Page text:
Today, for the first time in a long time, I watched something with someone I hadn’t watched anything with before. The “something” was 贾宝玉 aka Awakening, a stage re-framing of 红楼梦 in which 贾宝玉 returns to re-live his travails in a modern-day 贾 household. It was entertaining and innovative in parts (especially the portions re-telling the key plot points in 红楼梦, which was useful for folks who haven’t read the Chinese classic e.g. me), but ultimately I found that it was uneven, with melodrama competing with near-evangelising of Buddhist concepts such as the cycle of secular suffering.
Still, I was moved by the sort-of twist near the end, when 贾宝玉 finds that his bride is 林黛玉 in this reality (in the original story, 林黛玉 was 贾宝玉’s true love, but, believing that 贾宝玉 and 薛宝钗 were the perfect match instead, 贾宝玉’s family tricks him into marrying her by switching brides, meaning the bride he eventually wed was 薛宝钗), which was well-resolved. (It was in fact so good that I would not be surprised that the play crystallised with this gem at its core.)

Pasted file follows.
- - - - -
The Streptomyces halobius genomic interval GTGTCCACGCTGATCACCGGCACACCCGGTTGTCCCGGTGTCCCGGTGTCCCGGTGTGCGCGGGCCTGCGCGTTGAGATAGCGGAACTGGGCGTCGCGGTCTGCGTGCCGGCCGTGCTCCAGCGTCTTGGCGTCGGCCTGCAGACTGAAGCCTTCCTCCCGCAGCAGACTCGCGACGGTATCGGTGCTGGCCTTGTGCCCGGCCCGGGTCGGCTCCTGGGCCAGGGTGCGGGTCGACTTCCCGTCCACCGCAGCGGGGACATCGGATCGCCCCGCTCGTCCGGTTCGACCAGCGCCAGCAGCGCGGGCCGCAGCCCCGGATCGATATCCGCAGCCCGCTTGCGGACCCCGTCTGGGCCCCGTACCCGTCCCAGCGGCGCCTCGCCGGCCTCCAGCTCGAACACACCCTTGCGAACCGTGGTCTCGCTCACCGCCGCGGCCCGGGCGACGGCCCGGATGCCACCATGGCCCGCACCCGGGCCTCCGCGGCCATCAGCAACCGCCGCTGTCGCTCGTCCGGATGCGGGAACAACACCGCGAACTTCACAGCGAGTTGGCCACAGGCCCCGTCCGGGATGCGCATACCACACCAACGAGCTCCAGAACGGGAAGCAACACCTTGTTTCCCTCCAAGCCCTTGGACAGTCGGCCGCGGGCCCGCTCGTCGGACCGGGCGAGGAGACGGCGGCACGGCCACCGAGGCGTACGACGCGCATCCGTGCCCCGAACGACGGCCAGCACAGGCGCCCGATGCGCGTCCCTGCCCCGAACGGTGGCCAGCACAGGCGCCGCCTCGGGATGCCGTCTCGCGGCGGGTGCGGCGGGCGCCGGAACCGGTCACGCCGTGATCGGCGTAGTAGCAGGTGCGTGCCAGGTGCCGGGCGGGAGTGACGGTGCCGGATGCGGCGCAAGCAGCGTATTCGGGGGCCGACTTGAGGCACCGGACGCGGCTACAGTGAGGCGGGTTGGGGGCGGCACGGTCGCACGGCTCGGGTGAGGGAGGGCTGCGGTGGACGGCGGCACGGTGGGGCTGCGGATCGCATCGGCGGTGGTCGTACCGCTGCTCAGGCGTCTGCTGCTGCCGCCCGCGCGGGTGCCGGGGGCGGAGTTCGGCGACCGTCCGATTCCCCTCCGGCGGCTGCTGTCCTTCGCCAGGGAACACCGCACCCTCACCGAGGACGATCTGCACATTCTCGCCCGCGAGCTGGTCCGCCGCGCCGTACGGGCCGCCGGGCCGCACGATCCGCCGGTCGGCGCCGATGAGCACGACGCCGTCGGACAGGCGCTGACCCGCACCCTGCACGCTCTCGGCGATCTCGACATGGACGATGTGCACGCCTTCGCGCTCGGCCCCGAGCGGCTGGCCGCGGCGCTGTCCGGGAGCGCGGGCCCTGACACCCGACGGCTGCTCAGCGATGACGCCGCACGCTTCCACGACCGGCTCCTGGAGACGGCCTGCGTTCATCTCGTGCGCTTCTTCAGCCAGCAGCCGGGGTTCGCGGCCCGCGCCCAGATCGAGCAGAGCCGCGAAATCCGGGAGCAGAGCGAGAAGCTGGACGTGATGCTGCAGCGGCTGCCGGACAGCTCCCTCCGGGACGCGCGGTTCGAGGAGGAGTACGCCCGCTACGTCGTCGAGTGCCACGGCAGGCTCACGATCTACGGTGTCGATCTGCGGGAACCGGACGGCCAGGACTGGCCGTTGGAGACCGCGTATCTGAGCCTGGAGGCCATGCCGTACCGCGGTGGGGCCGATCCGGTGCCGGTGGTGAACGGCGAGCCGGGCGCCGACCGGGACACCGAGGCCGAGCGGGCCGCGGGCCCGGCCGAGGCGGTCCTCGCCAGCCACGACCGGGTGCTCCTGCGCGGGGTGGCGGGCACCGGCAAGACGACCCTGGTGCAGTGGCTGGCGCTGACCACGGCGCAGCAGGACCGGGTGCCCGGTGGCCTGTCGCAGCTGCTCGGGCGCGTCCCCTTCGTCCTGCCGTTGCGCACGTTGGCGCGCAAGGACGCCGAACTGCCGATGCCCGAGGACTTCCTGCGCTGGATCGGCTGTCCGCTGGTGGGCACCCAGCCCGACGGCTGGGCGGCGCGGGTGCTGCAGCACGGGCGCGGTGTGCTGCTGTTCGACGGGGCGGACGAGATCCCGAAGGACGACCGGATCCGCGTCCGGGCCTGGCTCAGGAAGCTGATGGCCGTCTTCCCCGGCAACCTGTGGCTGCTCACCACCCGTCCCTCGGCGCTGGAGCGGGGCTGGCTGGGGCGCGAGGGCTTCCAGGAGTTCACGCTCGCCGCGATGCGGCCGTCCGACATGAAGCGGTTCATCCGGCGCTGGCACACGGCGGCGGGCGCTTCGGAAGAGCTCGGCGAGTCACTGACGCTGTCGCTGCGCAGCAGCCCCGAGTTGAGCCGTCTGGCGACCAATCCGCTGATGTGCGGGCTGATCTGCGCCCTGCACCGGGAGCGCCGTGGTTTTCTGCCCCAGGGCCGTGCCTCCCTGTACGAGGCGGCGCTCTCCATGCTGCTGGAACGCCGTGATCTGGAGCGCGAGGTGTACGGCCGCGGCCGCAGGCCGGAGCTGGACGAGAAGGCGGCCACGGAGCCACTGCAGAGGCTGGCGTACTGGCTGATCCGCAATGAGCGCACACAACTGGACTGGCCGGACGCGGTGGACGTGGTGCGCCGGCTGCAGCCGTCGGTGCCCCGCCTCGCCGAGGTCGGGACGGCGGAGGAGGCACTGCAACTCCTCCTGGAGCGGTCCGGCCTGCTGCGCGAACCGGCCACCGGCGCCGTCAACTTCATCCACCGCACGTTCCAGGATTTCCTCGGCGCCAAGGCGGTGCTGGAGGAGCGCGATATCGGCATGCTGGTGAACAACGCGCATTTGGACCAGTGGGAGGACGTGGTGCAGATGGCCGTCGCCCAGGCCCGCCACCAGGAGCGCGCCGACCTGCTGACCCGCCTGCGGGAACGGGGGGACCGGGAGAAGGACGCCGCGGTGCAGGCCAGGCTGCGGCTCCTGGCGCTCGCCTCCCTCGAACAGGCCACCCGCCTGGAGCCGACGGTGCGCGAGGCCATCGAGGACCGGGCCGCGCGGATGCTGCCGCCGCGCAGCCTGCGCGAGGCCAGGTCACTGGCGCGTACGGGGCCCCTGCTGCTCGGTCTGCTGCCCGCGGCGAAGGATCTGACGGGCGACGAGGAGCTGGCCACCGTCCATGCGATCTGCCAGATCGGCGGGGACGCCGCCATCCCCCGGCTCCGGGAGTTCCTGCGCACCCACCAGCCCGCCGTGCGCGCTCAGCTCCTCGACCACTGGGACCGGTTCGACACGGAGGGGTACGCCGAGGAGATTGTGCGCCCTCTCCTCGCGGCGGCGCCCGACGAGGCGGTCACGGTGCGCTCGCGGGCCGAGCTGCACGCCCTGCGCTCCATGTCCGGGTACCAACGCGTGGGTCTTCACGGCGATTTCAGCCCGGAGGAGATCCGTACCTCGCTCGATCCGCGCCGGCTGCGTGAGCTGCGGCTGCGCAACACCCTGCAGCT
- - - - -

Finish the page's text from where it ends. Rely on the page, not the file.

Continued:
One line in particular in the play stayed with me: “We come into this world alone and we leave this world alone.” (That’s paraphrased/translated from Chinese.) To live with a real appreciation of this is to live in a non-secular world. Sometimes I find myself veering into this territory, not caring to care, though more from a laziness of the heart than from an understanding that caring is suffering, and a while ago I tried to put this uncaring into words, and I realised that I do not want to be dependent on one person for an overly significant part of my happiness.
The other thing that stuck with me is a song from the play – you can view the music video here. (I wonder what the song would be like sung by someone with greater range than 何韵诗.)